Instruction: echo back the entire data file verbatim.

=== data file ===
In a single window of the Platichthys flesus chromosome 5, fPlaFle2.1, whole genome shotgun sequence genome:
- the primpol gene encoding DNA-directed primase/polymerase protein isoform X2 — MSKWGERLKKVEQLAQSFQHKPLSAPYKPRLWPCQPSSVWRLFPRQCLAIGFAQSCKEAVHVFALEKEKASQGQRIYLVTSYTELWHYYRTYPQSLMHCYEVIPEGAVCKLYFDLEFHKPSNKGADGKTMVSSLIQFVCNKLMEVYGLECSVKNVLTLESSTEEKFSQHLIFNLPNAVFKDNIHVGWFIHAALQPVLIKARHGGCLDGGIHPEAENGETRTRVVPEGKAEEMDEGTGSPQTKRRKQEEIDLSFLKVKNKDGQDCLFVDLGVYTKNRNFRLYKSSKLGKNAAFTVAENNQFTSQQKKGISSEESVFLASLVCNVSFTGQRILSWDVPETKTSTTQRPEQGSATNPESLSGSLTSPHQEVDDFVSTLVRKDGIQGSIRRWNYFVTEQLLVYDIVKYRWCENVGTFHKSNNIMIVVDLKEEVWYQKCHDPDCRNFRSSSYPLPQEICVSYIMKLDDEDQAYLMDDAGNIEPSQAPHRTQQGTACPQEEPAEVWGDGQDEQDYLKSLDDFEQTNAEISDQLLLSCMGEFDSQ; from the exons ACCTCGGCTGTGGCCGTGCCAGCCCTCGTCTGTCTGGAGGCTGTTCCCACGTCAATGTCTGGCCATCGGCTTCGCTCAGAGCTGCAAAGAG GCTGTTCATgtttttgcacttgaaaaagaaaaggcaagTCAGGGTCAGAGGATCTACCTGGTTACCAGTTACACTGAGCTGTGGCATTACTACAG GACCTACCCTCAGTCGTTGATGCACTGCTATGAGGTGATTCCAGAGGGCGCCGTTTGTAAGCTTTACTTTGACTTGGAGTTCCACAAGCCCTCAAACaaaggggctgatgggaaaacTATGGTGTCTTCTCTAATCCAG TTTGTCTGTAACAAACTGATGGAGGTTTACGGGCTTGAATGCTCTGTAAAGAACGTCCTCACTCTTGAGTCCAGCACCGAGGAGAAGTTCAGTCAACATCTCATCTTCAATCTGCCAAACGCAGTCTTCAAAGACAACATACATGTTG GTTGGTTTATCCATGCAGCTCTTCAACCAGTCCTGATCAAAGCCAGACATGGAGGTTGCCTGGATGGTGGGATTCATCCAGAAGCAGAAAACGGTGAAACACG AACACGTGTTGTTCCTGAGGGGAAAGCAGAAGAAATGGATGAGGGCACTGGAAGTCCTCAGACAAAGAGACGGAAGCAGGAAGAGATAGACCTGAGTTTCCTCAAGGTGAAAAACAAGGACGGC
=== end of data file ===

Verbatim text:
In a single window of the Platichthys flesus chromosome 5, fPlaFle2.1, whole genome shotgun sequence genome:
- the primpol gene encoding DNA-directed primase/polymerase protein isoform X2 — MSKWGERLKKVEQLAQSFQHKPLSAPYKPRLWPCQPSSVWRLFPRQCLAIGFAQSCKEAVHVFALEKEKASQGQRIYLVTSYTELWHYYRTYPQSLMHCYEVIPEGAVCKLYFDLEFHKPSNKGADGKTMVSSLIQFVCNKLMEVYGLECSVKNVLTLESSTEEKFSQHLIFNLPNAVFKDNIHVGWFIHAALQPVLIKARHGGCLDGGIHPEAENGETRTRVVPEGKAEEMDEGTGSPQTKRRKQEEIDLSFLKVKNKDGQDCLFVDLGVYTKNRNFRLYKSSKLGKNAAFTVAENNQFTSQQKKGISSEESVFLASLVCNVSFTGQRILSWDVPETKTSTTQRPEQGSATNPESLSGSLTSPHQEVDDFVSTLVRKDGIQGSIRRWNYFVTEQLLVYDIVKYRWCENVGTFHKSNNIMIVVDLKEEVWYQKCHDPDCRNFRSSSYPLPQEICVSYIMKLDDEDQAYLMDDAGNIEPSQAPHRTQQGTACPQEEPAEVWGDGQDEQDYLKSLDDFEQTNAEISDQLLLSCMGEFDSQ; from the exons ACCTCGGCTGTGGCCGTGCCAGCCCTCGTCTGTCTGGAGGCTGTTCCCACGTCAATGTCTGGCCATCGGCTTCGCTCAGAGCTGCAAAGAG GCTGTTCATgtttttgcacttgaaaaagaaaaggcaagTCAGGGTCAGAGGATCTACCTGGTTACCAGTTACACTGAGCTGTGGCATTACTACAG GACCTACCCTCAGTCGTTGATGCACTGCTATGAGGTGATTCCAGAGGGCGCCGTTTGTAAGCTTTACTTTGACTTGGAGTTCCACAAGCCCTCAAACaaaggggctgatgggaaaacTATGGTGTCTTCTCTAATCCAG TTTGTCTGTAACAAACTGATGGAGGTTTACGGGCTTGAATGCTCTGTAAAGAACGTCCTCACTCTTGAGTCCAGCACCGAGGAGAAGTTCAGTCAACATCTCATCTTCAATCTGCCAAACGCAGTCTTCAAAGACAACATACATGTTG GTTGGTTTATCCATGCAGCTCTTCAACCAGTCCTGATCAAAGCCAGACATGGAGGTTGCCTGGATGGTGGGATTCATCCAGAAGCAGAAAACGGTGAAACACG AACACGTGTTGTTCCTGAGGGGAAAGCAGAAGAAATGGATGAGGGCACTGGAAGTCCTCAGACAAAGAGACGGAAGCAGGAAGAGATAGACCTGAGTTTCCTCAAGGTGAAAAACAAGGACGGC